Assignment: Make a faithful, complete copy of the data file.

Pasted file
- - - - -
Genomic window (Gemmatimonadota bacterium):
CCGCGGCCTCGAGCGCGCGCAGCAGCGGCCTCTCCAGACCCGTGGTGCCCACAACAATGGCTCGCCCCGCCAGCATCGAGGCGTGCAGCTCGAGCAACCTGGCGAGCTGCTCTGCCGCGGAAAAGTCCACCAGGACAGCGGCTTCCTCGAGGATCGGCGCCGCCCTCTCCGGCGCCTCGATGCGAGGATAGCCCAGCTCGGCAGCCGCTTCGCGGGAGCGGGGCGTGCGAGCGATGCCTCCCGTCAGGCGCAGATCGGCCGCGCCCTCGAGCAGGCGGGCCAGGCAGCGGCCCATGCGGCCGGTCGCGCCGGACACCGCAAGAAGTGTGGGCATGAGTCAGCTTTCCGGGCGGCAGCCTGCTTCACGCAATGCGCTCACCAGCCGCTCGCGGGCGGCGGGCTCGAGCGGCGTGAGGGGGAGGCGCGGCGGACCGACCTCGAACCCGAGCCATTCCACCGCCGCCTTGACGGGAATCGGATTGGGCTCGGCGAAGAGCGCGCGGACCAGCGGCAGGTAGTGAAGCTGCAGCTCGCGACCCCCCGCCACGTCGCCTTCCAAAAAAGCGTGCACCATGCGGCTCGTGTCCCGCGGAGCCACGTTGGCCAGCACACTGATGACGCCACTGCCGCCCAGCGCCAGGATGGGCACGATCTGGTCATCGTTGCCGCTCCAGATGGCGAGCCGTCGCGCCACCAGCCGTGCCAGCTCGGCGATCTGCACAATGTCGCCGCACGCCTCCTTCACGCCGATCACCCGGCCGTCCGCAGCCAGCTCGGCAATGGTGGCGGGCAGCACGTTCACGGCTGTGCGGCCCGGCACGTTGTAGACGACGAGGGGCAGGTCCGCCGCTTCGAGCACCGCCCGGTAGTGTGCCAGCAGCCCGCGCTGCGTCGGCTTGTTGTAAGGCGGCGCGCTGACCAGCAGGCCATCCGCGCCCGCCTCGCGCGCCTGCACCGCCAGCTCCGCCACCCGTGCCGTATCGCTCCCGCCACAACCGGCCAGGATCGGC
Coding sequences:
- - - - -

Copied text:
Genomic window (Gemmatimonadota bacterium):
CCGCGGCCTCGAGCGCGCGCAGCAGCGGCCTCTCCAGACCCGTGGTGCCCACAACAATGGCTCGCCCCGCCAGCATCGAGGCGTGCAGCTCGAGCAACCTGGCGAGCTGCTCTGCCGCGGAAAAGTCCACCAGGACAGCGGCTTCCTCGAGGATCGGCGCCGCCCTCTCCGGCGCCTCGATGCGAGGATAGCCCAGCTCGGCAGCCGCTTCGCGGGAGCGGGGCGTGCGAGCGATGCCTCCCGTCAGGCGCAGATCGGCCGCGCCCTCGAGCAGGCGGGCCAGGCAGCGGCCCATGCGGCCGGTCGCGCCGGACACCGCAAGAAGTGTGGGCATGAGTCAGCTTTCCGGGCGGCAGCCTGCTTCACGCAATGCGCTCACCAGCCGCTCGCGGGCGGCGGGCTCGAGCGGCGTGAGGGGGAGGCGCGGCGGACCGACCTCGAACCCGAGCCATTCCACCGCCGCCTTGACGGGAATCGGATTGGGCTCGGCGAAGAGCGCGCGGACCAGCGGCAGGTAGTGAAGCTGCAGCTCGCGACCCCCCGCCACGTCGCCTTCCAAAAAAGCGTGCACCATGCGGCTCGTGTCCCGCGGAGCCACGTTGGCCAGCACACTGATGACGCCACTGCCGCCCAGCGCCAGGATGGGCACGATCTGGTCATCGTTGCCGCTCCAGATGGCGAGCCGTCGCGCCACCAGCCGTGCCAGCTCGGCGATCTGCACAATGTCGCCGCACGCCTCCTTCACGCCGATCACCCGGCCGTCCGCAGCCAGCTCGGCAATGGTGGCGGGCAGCACGTTCACGGCTGTGCGGCCCGGCACGTTGTAGACGACGAGGGGCAGGTCCGCCGCTTCGAGCACCGCCCGGTAGTGTGCCAGCAGCCCGCGCTGCGTCGGCTTGTTGTAAGGCGGCGCGCTGACCAGCAGGCCATCCGCGCCCGCCTCGCGCGCCTGCACCGCCAGCTCCGCCACCCGTGCCGTATCGCTCCCGCCACAACCGGCCAGGATCGGC
Coding sequences: